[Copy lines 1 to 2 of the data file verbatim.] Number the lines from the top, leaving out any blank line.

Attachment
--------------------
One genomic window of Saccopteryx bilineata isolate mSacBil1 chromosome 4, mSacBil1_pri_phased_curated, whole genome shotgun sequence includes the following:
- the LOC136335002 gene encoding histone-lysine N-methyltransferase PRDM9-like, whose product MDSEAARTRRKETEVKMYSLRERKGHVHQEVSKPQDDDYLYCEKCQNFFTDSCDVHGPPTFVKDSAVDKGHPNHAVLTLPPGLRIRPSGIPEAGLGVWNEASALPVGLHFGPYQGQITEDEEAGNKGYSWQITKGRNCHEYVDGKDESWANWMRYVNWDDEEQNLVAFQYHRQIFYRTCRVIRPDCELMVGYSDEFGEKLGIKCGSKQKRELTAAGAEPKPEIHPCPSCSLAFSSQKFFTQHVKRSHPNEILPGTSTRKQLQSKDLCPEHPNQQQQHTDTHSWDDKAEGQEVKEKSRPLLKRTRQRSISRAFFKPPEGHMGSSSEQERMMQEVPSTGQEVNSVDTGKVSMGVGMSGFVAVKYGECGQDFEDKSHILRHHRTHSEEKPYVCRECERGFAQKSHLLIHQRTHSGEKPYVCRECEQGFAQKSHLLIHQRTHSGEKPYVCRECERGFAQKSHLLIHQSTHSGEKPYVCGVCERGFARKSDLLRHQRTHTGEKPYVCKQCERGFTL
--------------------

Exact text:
One genomic window of Saccopteryx bilineata isolate mSacBil1 chromosome 4, mSacBil1_pri_phased_curated, whole genome shotgun sequence includes the following:
- the LOC136335002 gene encoding histone-lysine N-methyltransferase PRDM9-like, whose product MDSEAARTRRKETEVKMYSLRERKGHVHQEVSKPQDDDYLYCEKCQNFFTDSCDVHGPPTFVKDSAVDKGHPNHAVLTLPPGLRIRPSGIPEAGLGVWNEASALPVGLHFGPYQGQITEDEEAGNKGYSWQITKGRNCHEYVDGKDESWANWMRYVNWDDEEQNLVAFQYHRQIFYRTCRVIRPDCELMVGYSDEFGEKLGIKCGSKQKRELTAAGAEPKPEIHPCPSCSLAFSSQKFFTQHVKRSHPNEILPGTSTRKQLQSKDLCPEHPNQQQQHTDTHSWDDKAEGQEVKEKSRPLLKRTRQRSISRAFFKPPEGHMGSSSEQERMMQEVPSTGQEVNSVDTGKVSMGVGMSGFVAVKYGECGQDFEDKSHILRHHRTHSEEKPYVCRECERGFAQKSHLLIHQRTHSGEKPYVCRECEQGFAQKSHLLIHQRTHSGEKPYVCRECERGFAQKSHLLIHQSTHSGEKPYVCGVCERGFARKSDLLRHQRTHTGEKPYVCKQCERGFTL